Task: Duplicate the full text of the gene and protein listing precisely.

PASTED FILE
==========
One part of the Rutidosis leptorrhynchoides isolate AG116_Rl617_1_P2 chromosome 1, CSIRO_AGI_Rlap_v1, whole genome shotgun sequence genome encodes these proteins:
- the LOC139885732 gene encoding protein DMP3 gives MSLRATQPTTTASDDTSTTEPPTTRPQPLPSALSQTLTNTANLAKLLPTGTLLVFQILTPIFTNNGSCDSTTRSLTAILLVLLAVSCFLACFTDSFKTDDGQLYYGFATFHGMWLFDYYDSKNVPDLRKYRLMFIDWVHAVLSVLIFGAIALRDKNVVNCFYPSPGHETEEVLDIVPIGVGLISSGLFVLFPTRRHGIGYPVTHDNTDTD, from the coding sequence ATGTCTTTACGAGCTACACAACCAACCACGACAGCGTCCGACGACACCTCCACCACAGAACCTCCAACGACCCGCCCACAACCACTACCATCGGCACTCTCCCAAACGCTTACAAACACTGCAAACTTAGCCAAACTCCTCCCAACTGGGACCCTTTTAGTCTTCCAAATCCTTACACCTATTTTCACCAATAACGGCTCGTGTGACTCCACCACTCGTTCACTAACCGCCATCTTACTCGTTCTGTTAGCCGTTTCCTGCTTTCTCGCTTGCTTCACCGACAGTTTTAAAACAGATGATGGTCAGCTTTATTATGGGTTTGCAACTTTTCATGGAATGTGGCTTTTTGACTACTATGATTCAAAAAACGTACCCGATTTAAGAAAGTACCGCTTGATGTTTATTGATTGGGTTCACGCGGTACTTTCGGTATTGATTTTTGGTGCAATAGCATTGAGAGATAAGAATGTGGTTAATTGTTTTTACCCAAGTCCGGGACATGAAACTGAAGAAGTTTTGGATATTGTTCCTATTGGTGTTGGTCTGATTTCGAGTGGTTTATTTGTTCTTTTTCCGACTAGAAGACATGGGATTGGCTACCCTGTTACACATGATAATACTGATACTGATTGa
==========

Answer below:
One part of the Rutidosis leptorrhynchoides isolate AG116_Rl617_1_P2 chromosome 1, CSIRO_AGI_Rlap_v1, whole genome shotgun sequence genome encodes these proteins:
- the LOC139885732 gene encoding protein DMP3 gives MSLRATQPTTTASDDTSTTEPPTTRPQPLPSALSQTLTNTANLAKLLPTGTLLVFQILTPIFTNNGSCDSTTRSLTAILLVLLAVSCFLACFTDSFKTDDGQLYYGFATFHGMWLFDYYDSKNVPDLRKYRLMFIDWVHAVLSVLIFGAIALRDKNVVNCFYPSPGHETEEVLDIVPIGVGLISSGLFVLFPTRRHGIGYPVTHDNTDTD, from the coding sequence ATGTCTTTACGAGCTACACAACCAACCACGACAGCGTCCGACGACACCTCCACCACAGAACCTCCAACGACCCGCCCACAACCACTACCATCGGCACTCTCCCAAACGCTTACAAACACTGCAAACTTAGCCAAACTCCTCCCAACTGGGACCCTTTTAGTCTTCCAAATCCTTACACCTATTTTCACCAATAACGGCTCGTGTGACTCCACCACTCGTTCACTAACCGCCATCTTACTCGTTCTGTTAGCCGTTTCCTGCTTTCTCGCTTGCTTCACCGACAGTTTTAAAACAGATGATGGTCAGCTTTATTATGGGTTTGCAACTTTTCATGGAATGTGGCTTTTTGACTACTATGATTCAAAAAACGTACCCGATTTAAGAAAGTACCGCTTGATGTTTATTGATTGGGTTCACGCGGTACTTTCGGTATTGATTTTTGGTGCAATAGCATTGAGAGATAAGAATGTGGTTAATTGTTTTTACCCAAGTCCGGGACATGAAACTGAAGAAGTTTTGGATATTGTTCCTATTGGTGTTGGTCTGATTTCGAGTGGTTTATTTGTTCTTTTTCCGACTAGAAGACATGGGATTGGCTACCCTGTTACACATGATAATACTGATACTGATTGa